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  35.  78
    The University and the Responsible Conduct of Research: Who is Responsible for What? [REVIEW]Katherine Alfredo & Hillary Hart - 2011 - Science and Engineering Ethics 17 (3):447-457.
    Research misconduct has been thoroughly discussed in the literature, but mainly in terms of definitions and prescriptions for proper conduct. Even when case studies are cited, they are generally used as a repository of “lessons learned.” What has been lacking from this conversation is how the lessons of responsible conduct of research are imparted in the first place to graduate students, especially those in technical fields such as engineering. Nor has there been much conversation about who is responsible for what (...)
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  36.  22
    Commentary on “the History and Future of the Office of Research Integrity: Scientific Misconduct and Beyond” (C. Pascal).Kenneth D. Pimple - 1999 - Science and Engineering Ethics 5 (2):203-204.
  37.  8
    Correction To: Sequent Systems for Negative Modalities.Ori Lahav, João Marcos & Yoni Zohar - 2019 - Logica Universalis 13 (1):135-135.
    In the original publication, the corresponding author was indicated incorrectly. The correct corresponding author of the article should be Ori Lahav. The original article has been updated accordingly.
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  38.  3
    A Community Should Be Present as He Prays so That He Can Bind Himself with Their Soul.Moshe Goultschin - 2018 - Journal of Jewish Thought and Philosophy 26 (1):34-66.
    _ Source: _Volume 26, Issue 1, pp 34 - 66 During his final years, R. Nahman of Bratslav endeavored to find a solution for the paradox of unrealized messiahs. His solution was outlined in his dream about birds in December 1806, on the Sabbath of _Parashat Va-yeḥi_. This dream was influenced by his reading of a story told in the _Zohar, Parashat Va-yeḥi_, of a “vision of birds” of R. Yehudah, a disciple of R. Shimon bar Yohai, that exemplifies the (...)
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  39. The Folk Conception of Knowledge.Christina Starmans & Ori Friedman - 2012 - Cognition 124 (3):272-283.
    How do people decide which claims should be considered mere beliefs and which count as knowledge? Although little is known about how people attribute knowledge to others, philosophical debate about the nature of knowledge may provide a starting point. Traditionally, a belief that is both true and justified was thought to constitute knowledge. However, philosophers now agree that this account is inadequate, due largely to a class of counterexamples (termed ‘‘Gettier cases’’) in which a person’s justified belief is true, but (...)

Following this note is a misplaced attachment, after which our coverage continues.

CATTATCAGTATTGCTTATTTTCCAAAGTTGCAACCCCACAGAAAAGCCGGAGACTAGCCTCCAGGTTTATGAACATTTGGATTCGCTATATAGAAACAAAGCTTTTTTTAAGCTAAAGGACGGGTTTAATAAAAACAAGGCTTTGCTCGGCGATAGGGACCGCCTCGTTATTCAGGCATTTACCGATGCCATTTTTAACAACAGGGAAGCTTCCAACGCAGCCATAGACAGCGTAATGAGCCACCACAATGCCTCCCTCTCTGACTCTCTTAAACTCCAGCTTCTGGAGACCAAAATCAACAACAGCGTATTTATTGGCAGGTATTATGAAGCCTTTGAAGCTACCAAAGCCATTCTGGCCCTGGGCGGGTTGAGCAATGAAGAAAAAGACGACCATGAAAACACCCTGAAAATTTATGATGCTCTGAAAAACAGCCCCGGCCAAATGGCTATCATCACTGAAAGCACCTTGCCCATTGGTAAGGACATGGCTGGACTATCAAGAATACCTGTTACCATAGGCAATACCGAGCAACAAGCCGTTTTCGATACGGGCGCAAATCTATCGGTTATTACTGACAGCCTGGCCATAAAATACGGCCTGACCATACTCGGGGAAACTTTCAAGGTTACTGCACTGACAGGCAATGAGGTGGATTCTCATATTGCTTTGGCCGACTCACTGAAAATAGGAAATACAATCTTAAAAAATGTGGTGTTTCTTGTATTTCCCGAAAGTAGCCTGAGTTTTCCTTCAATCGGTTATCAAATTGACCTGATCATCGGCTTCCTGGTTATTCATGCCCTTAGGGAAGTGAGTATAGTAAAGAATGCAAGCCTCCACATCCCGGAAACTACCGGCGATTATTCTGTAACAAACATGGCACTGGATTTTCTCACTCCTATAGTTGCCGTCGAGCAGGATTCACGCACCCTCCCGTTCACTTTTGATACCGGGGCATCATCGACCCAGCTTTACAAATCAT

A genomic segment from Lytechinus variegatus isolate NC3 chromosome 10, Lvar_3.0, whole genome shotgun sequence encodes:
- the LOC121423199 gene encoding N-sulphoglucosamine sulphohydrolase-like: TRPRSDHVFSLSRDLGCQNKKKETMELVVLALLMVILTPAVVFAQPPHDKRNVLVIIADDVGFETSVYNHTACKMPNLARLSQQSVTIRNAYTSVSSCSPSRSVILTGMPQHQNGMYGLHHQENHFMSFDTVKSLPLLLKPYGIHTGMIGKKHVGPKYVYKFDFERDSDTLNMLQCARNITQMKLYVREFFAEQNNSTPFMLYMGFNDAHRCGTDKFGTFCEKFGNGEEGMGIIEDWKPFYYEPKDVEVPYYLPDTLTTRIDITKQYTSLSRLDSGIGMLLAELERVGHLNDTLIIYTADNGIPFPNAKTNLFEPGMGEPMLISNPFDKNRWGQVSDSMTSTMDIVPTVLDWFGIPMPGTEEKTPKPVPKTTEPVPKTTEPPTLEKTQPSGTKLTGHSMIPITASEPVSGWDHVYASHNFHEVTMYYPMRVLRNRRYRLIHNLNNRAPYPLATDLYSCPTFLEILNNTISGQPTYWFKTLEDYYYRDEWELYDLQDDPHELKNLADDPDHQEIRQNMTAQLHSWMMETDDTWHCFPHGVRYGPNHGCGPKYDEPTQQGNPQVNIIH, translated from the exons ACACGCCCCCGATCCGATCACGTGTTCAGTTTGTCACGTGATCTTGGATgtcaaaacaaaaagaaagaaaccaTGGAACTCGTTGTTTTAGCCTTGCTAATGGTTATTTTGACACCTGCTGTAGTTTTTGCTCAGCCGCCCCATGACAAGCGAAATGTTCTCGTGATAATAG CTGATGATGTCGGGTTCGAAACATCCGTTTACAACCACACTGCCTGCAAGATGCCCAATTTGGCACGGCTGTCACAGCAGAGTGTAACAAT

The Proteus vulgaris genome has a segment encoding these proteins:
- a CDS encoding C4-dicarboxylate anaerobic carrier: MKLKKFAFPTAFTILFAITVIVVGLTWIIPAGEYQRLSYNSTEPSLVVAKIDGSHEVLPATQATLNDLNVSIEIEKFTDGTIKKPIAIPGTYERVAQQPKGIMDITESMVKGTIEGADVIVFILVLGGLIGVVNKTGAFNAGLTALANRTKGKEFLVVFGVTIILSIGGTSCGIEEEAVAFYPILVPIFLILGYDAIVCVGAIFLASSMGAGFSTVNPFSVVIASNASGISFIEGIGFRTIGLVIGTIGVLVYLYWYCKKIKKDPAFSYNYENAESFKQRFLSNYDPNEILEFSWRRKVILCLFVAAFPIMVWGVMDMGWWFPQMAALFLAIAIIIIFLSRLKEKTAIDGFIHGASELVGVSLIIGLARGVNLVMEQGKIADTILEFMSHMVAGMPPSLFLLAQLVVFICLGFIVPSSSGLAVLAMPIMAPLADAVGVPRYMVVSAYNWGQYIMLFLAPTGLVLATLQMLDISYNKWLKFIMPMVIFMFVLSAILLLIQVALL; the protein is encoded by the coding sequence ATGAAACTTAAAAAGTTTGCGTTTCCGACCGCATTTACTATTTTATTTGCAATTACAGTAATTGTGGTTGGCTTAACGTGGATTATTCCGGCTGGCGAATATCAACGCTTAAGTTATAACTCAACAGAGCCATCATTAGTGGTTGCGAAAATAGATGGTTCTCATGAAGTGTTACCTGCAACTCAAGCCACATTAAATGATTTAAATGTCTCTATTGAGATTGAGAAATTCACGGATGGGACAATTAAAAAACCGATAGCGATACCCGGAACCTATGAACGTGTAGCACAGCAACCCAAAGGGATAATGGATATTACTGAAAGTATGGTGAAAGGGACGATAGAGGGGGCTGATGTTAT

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  40. Naive Realism and the Science of Consciousness.Adam Pautz - forthcoming - Analytic Philosophy.
    I begin by describing what I call simple naïve realism. Then I describe relevant empirical results. Next, I develop two new empirical arguments against simple naive realism. Then I briefly look at two new, more complex forms of naïve realism: one due to Keith Allen and the other due to Heather Logue and Ori Beck. I argue that they are not satisfactory retreats for naive realists. The right course is to reject naive realism altogether. My stalking horse is contemporary naive (...)
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  41. How Dualists Should (Not) Respond to the Objection From Energy Conservation.Alin C. Cucu & J. Brian Pitts - 2019 - Mind and Matter 17 (1):95-121.
    The principle of energy conservation is widely taken to be a se- rious difficulty for interactionist dualism (whether property or sub- stance). Interactionists often have therefore tried to make it satisfy energy conservation. This paper examines several such attempts, especially including E. J. Lowe’s varying constants proposal, show- ing how they all miss their goal due to lack of engagement with the physico-mathematical roots of energy conservation physics: the first Noether theorem (that symmetries imply conservation laws), its converse (that conservation (...)
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  42. Core Mechanisms in ‘Theory of Mind’.Alan M. Leslie, Ori Friedman & Tim P. German - 2004 - Trends in Cognitive Sciences 8 (12):528-533.
    Our ability to understand the thoughts and feelings of other people does not initially develop as a theory but as a mechanism. The ‘ theory of mind ’ mechanism is part of the core architecture of the human brain, and is specialized for learning about mental states. Impaired development of this mechanism can have drastic effects on social learning, seen most strikingly in the autistic spectrum disorders. ToMM kick-starts belief–desire attribution but effective reasoning about belief contents depends on a process (...)
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  43. Can Artificail Entities Assert?Ori Freiman & Boaz Miller - forthcoming - In Sanford C. Goldberg (ed.), The Oxford Handbook of Assertion. Oxford, UK: Oxford University Press.